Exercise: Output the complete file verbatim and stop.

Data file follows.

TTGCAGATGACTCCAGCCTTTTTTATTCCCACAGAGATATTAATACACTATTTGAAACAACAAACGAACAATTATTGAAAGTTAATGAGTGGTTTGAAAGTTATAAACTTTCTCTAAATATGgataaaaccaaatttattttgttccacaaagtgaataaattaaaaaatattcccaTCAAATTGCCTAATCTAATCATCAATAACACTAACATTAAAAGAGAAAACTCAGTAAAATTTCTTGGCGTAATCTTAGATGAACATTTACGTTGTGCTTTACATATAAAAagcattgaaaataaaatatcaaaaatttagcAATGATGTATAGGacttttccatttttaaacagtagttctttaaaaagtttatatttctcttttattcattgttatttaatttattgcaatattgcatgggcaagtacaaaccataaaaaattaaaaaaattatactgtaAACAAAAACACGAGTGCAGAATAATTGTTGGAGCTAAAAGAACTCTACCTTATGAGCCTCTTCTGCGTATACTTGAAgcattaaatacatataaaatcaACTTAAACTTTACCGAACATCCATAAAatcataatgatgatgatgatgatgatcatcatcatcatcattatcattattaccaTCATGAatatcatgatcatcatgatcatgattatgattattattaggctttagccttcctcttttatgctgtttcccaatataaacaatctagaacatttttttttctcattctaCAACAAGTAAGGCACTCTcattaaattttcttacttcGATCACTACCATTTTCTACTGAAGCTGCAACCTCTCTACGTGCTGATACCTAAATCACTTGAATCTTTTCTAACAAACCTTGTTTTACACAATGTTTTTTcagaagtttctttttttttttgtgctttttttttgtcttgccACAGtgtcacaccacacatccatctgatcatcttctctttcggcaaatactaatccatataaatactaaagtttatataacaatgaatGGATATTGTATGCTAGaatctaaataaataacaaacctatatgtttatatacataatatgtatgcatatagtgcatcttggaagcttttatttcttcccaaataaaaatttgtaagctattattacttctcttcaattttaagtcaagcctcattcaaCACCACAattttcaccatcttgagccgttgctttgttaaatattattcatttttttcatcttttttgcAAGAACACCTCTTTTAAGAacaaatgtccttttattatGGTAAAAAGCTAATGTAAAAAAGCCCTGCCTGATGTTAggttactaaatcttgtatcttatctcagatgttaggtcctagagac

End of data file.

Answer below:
TTGCAGATGACTCCAGCCTTTTTTATTCCCACAGAGATATTAATACACTATTTGAAACAACAAACGAACAATTATTGAAAGTTAATGAGTGGTTTGAAAGTTATAAACTTTCTCTAAATATGgataaaaccaaatttattttgttccacaaagtgaataaattaaaaaatattcccaTCAAATTGCCTAATCTAATCATCAATAACACTAACATTAAAAGAGAAAACTCAGTAAAATTTCTTGGCGTAATCTTAGATGAACATTTACGTTGTGCTTTACATATAAAAagcattgaaaataaaatatcaaaaatttagcAATGATGTATAGGacttttccatttttaaacagtagttctttaaaaagtttatatttctcttttattcattgttatttaatttattgcaatattgcatgggcaagtacaaaccataaaaaattaaaaaaattatactgtaAACAAAAACACGAGTGCAGAATAATTGTTGGAGCTAAAAGAACTCTACCTTATGAGCCTCTTCTGCGTATACTTGAAgcattaaatacatataaaatcaACTTAAACTTTACCGAACATCCATAAAatcataatgatgatgatgatgatgatcatcatcatcatcattatcattattaccaTCATGAatatcatgatcatcatgatcatgattatgattattattaggctttagccttcctcttttatgctgtttcccaatataaacaatctagaacatttttttttctcattctaCAACAAGTAAGGCACTCTcattaaattttcttacttcGATCACTACCATTTTCTACTGAAGCTGCAACCTCTCTACGTGCTGATACCTAAATCACTTGAATCTTTTCTAACAAACCTTGTTTTACACAATGTTTTTTcagaagtttctttttttttttgtgctttttttttgtcttgccACAGtgtcacaccacacatccatctgatcatcttctctttcggcaaatactaatccatataaatactaaagtttatataacaatgaatGGATATTGTATGCTAGaatctaaataaataacaaacctatatgtttatatacataatatgtatgcatatagtgcatcttggaagcttttatttcttcccaaataaaaatttgtaagctattattacttctcttcaattttaagtcaagcctcattcaaCACCACAattttcaccatcttgagccgttgctttgttaaatattattcatttttttcatcttttttgcAAGAACACCTCTTTTAAGAacaaatgtccttttattatGGTAAAAAGCTAATGTAAAAAAGCCCTGCCTGATGTTAggttactaaatcttgtatcttatctcagatgttaggtcctagagac